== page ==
* SDTV (Standard Definition TV) eliminates annoying analog snow and ghosting and offers DVD-like resolution and surround sound.

* EDTV (Enhanced Definition TV) creates a more detailed picture and can reproduce Dolby Digital audio.

* HDTV has the highest resolution and can handle motion better, adding a stable, film-like quality. Traditional TVs use a 4:3 aspect ratio, meaning that the picture is three units high and four units wide. HDTV has a wider "letterbox" format with a 16:9 ratio that resembles the look of movies.

For cathode-ray tube diehards, Sony still produces a letterbox-format, 34-inch set. While the demise of the CRT is imminent, this century-old technology still has the edge in reproducing blacks, shadow detail and making motion look smooth. This summer, Sony shut down production of its 40-inch Trinitron WEGA, the biggest CRT on the market. "It had an old-type, four-to-three aspect ratio," says Greg Pass, president of SuperVision Audio Video at the Pacific Design Center.

"At that size, the glass tube was very expensive to make," he says. "They didn't want to change the factory for a dying technology. Ten years ago, I met a lot of film directors and cinematographers who said, 'I can't look at anything that's not a CRT.' Today, I hardly meet 'tweaks' like that."

*

Things You Should Know

1. Hanging your flat-screen TV high on the wall, such as above the mantelpiece, is not a comfortable viewing angle despite what the ads suggest.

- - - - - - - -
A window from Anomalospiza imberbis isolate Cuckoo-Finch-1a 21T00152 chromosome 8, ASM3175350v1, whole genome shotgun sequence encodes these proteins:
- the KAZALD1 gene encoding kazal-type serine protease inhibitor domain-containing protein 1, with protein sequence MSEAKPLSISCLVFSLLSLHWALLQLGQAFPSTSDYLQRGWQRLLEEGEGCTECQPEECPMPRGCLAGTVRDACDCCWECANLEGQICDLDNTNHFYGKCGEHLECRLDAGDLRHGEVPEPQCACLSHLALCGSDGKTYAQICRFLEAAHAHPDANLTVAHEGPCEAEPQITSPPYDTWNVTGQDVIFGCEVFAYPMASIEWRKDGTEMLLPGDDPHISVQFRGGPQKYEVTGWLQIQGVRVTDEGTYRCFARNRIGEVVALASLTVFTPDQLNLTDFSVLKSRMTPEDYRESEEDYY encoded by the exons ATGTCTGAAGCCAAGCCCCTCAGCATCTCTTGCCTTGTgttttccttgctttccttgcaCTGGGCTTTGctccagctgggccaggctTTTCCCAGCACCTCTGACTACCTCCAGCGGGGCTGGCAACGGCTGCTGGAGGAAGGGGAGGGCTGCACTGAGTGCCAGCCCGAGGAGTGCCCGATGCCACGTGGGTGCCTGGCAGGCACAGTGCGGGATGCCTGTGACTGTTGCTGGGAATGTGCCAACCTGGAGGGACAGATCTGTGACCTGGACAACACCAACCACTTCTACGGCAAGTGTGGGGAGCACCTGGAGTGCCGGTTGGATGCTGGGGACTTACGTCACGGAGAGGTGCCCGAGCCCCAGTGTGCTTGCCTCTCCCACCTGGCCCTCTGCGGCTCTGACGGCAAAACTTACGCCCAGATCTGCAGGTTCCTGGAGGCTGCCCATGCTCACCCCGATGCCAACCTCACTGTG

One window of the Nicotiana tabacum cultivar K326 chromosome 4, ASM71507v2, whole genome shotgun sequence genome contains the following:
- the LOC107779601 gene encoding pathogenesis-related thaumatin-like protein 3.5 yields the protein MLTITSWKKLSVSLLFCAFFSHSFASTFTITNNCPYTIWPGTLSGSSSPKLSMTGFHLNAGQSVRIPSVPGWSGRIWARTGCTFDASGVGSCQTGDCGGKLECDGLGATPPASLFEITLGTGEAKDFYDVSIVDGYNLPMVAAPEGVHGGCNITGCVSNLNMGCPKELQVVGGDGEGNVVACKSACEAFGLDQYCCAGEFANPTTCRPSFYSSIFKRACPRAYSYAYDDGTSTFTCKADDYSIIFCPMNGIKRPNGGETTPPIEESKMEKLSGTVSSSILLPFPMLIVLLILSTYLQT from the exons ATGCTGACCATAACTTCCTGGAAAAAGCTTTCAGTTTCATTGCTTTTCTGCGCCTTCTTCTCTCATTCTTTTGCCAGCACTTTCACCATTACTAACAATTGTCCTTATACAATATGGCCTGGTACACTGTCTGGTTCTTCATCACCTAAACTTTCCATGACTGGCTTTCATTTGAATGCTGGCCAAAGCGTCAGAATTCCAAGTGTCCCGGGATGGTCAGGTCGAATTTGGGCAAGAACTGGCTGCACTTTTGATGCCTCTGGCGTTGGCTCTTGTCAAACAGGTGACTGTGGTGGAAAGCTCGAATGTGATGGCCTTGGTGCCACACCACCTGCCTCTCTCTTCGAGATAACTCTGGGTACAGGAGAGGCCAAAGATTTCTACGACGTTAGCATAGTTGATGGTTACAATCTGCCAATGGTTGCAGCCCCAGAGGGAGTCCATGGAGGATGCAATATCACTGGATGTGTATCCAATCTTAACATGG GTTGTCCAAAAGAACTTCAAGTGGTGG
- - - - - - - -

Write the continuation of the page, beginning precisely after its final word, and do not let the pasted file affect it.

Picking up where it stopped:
2. Rear-projection TVs are becoming thin enough to be a lower-cost alternative to plasma and LCD displays. RCA will soon introduce a rear projector about 7 inches deep.

3. No TV looks its best right out of the box. To get the best picture, you might need the help of a professional calibrator with Imaging Science Foundation training.

*

What It Will Cost

Front projection

When the sky's the limit

$8,999: InFocus ScreenPlay 7205

$2,172: Stewart Model A ElectriScreen LX060V

This is the first home-theater projector to feature a new high-definition Mustang HD II chip from Texas Instruments for brighter whites and blacker blacks. As for the screen, Stewart builds them to order, so this is a ballpark price for a motorized, roll-down version measuring 48 inches wide and 36 inches high.

*

Middle of the road

$5,995 Sim2 Seleco Domino 20 DLP projector

$900 Draper Clarion M1300 screen with Vel-Tex

The Domino projector offers complete compatibility with all video sources and devices. The 63-inch-wide Draper Clarion screen features a viewing surface that is stretched tightly over a self-concealing aluminum frame. Vel-Tex, a velvety black textile, cuts reflections to virtually zero.

Down to earth

$899: Dell 2200MP DLP projector

$478 Da-Lite 60-inch Insta-Theater screen

This 60-inch-wide system is one of the best bargains in home theater. The screen does not require permanent installation so it, like the projector, can be stored easily.

*

Rear projection

$3,500 Samsung HL-P5063W

Advertisement
Los Angeles Times Articles
|
|
|